Eastern Banded Tigersnail government response statement
Ontario’s policy direction for the protection and recovery of Eastern Banded Tigersnail
Publication date: April 23, 2020
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Protecting and recovering species at risk in Ontario
Species at risk recovery is a key part of protecting Ontario’s biodiversity. The Endangered Species Act, 2007 (ESA) is the Government of Ontario’s legislative commitment to protecting and recovering species at risk and their habitats.
Under the ESA, the Government of Ontario must ensure that a recovery strategy is prepared for each species that is listed as endangered or threatened. A recovery strategy provides science-based advice to government on what is required to achieve recovery of a species.
Generally, within nine months after a recovery strategy is prepared, the ESA requires the government to publish a statement summarizing the government’s intended actions and priorities in response to the recovery strategy. The response statement is the government’s policy response to the scientific advice provided in the recovery strategy. In addition to the strategy, the government response statement considered (where available) input from Indigenous communities and organizations, stakeholders, other jurisdictions, and members of the public. It reflects the best available local and scientific knowledge, including Traditional Ecological Knowledge where it has been shared by communities and Knowledge Holders, as appropriate and may be adapted if new information becomes available. In implementing the actions in the response statement, the ESA allows the government to determine what is feasible, taking into account social, cultural and economic factors.
The Recovery Strategy for the Eastern Banded Tigersnail (Anguispira kochi kochi) in Ontario was completed on July 22, 2019.
Protecting and recovering Eastern Banded Tigersnail
Eastern Banded Tigersnail is listed as an endangered species under the ESA, which protects both the snail and its habitat. The ESA prohibits harm or harassment of the species and damage or destruction of its habitat without authorization. Such authorization would require that conditions established by the Ontario government be met.
Globally, the Eastern Banded Tigersnail occurs in North America, from southwestern Ontario, south to Tennessee, east to Pennsylvania and West to Missouri. In Canada, the species is found in Ontario on Pelee Island and Middle Island in Lake Erie. The species has also been known to occur on Middle Sister Island, East Sister Island, and North Harbour Island and Hen Island in Lake Erie; however, no recent observations have been documented at these locations. The species is presumed to be extirpated from East Sister, Middle Sister and North Harbour islands as suitable habitat no longer remains. Suitable habitat remains on Hen Island; however, this location has not been recently surveyed as access is limited. An unverified record of the species has also been documented near Alvinston (Lambton County).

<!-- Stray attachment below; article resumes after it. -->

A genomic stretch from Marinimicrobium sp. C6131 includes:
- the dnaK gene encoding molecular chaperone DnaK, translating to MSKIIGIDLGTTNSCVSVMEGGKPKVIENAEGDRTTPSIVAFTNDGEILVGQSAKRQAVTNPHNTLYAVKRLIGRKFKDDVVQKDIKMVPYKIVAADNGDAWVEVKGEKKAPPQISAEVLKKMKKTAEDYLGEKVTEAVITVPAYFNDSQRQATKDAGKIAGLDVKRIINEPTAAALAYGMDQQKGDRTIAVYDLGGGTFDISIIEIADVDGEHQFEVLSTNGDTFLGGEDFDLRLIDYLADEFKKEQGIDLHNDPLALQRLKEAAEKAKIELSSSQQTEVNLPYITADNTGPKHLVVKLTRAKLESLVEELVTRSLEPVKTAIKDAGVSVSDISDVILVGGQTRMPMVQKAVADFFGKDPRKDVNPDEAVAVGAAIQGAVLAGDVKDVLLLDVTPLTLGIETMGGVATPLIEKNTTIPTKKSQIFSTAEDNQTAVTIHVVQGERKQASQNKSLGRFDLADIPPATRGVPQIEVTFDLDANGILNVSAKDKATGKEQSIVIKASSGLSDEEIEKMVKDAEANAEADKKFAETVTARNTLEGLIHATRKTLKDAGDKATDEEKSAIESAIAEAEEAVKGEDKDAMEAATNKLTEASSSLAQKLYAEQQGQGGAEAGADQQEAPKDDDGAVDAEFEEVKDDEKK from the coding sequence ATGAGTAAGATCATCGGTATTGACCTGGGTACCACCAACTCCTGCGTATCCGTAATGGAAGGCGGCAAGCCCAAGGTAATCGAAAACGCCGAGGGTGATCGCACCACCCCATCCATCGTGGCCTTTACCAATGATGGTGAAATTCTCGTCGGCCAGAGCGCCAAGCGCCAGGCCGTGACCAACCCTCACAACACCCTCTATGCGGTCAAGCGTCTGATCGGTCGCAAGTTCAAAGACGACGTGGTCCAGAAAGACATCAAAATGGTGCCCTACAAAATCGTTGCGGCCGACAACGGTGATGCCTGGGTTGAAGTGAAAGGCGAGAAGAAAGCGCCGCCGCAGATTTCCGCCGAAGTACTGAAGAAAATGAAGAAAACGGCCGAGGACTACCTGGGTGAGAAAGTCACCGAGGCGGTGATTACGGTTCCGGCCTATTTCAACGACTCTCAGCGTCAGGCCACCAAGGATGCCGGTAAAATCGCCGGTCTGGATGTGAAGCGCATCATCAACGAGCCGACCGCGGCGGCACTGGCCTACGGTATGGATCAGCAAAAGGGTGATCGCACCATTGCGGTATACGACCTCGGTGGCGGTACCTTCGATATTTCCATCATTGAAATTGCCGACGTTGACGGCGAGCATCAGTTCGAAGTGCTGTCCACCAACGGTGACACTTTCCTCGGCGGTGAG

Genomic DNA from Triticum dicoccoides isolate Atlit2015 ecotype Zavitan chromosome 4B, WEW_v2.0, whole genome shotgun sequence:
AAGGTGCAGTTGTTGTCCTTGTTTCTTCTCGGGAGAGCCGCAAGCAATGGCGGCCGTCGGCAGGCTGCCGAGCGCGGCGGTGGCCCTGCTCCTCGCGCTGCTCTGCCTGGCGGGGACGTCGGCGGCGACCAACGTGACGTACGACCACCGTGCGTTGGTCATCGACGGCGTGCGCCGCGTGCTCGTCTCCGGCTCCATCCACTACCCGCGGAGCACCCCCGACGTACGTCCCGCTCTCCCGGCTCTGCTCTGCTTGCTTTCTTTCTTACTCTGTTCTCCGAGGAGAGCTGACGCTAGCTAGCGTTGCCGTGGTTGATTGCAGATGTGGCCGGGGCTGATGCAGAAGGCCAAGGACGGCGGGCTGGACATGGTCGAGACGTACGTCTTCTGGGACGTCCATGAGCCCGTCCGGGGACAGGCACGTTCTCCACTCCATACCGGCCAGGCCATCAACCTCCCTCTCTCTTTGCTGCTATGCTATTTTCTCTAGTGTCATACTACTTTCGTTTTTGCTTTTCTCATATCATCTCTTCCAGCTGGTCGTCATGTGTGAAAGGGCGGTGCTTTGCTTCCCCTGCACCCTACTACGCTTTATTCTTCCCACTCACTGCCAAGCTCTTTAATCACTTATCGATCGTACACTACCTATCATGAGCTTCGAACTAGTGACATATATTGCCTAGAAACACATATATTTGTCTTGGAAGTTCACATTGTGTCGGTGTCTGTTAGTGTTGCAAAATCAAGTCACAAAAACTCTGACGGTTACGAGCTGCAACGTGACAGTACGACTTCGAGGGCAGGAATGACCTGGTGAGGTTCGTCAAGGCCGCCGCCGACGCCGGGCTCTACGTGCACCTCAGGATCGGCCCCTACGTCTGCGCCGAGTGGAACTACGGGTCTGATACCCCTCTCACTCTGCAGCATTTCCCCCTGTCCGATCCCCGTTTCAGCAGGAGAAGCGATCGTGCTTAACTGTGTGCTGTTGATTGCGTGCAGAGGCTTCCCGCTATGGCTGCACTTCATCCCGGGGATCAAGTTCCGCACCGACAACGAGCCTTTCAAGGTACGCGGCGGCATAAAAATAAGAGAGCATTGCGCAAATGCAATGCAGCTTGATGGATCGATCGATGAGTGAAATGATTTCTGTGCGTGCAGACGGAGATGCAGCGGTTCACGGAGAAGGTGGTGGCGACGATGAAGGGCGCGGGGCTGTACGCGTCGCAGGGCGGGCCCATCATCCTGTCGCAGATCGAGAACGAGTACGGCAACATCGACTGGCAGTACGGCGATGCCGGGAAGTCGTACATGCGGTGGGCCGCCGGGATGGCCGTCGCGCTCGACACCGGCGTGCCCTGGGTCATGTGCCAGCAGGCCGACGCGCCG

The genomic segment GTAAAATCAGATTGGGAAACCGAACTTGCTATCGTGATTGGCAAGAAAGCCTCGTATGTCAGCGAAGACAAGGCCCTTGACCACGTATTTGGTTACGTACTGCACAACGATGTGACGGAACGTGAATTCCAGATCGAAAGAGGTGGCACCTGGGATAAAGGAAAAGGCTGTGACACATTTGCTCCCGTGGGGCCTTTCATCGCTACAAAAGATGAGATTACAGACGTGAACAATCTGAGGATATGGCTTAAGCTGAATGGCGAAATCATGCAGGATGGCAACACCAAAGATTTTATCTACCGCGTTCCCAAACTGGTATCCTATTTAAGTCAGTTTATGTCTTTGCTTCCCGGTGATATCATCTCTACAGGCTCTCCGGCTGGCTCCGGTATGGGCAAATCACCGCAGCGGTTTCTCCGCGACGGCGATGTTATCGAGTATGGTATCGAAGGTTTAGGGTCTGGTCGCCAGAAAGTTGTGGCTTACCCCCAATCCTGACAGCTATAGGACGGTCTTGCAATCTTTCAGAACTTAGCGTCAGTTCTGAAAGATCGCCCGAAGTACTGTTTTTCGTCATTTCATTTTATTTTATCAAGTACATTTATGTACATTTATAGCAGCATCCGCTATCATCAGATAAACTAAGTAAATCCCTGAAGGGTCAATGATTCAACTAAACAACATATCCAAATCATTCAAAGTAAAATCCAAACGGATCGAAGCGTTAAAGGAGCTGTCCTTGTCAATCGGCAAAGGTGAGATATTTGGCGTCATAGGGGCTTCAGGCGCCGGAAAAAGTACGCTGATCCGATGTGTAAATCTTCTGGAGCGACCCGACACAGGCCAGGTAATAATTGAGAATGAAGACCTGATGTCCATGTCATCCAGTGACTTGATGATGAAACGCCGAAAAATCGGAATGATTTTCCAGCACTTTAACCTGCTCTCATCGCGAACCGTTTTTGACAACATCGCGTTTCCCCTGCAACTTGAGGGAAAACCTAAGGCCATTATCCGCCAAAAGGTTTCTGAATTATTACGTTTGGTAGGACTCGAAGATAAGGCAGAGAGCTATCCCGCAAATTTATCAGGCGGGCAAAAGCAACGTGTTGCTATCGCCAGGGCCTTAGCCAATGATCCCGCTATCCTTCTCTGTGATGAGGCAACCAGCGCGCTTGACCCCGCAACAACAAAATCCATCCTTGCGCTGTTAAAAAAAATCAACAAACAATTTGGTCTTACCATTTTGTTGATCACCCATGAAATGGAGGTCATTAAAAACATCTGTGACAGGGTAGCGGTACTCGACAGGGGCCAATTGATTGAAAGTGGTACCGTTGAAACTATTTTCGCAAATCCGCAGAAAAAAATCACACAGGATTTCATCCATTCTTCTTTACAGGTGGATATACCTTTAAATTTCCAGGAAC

The Committee on the Status of Endangered Wildlife in Canada (COSEWIC) report in 2017 estimates the Ontario population to be approximately 800,000 mature individuals. The highest density of the species (measured in 2018) was found at the Fish Point Provincial Nature Reserve on Pelee Island, which has a much higher abundance compared to all other sites.
Eastern Banded Tigersnail is an air-breathing, egg-laying terrestrial snail that possesses both male and female reproductive organs. Very little is known about the biology, genetics, and habitat requirements of the Eastern Banded Tigersnail in Canada. Based on related gastropods, it can be assumed that sexual maturity is reached after two to three years and their lifespan is up to 10 years. Mating likely occurs multiple times per year and eggs are deposited in shallow holes excavated in moist soil.
The species is found in moist forest environments with substantial leaf litter, decaying logs, and rich soil suitable for hibernation, aestivation (dormancy) and egg-laying. Information on home range size, dispersal ability and key habitat use requires further investigation.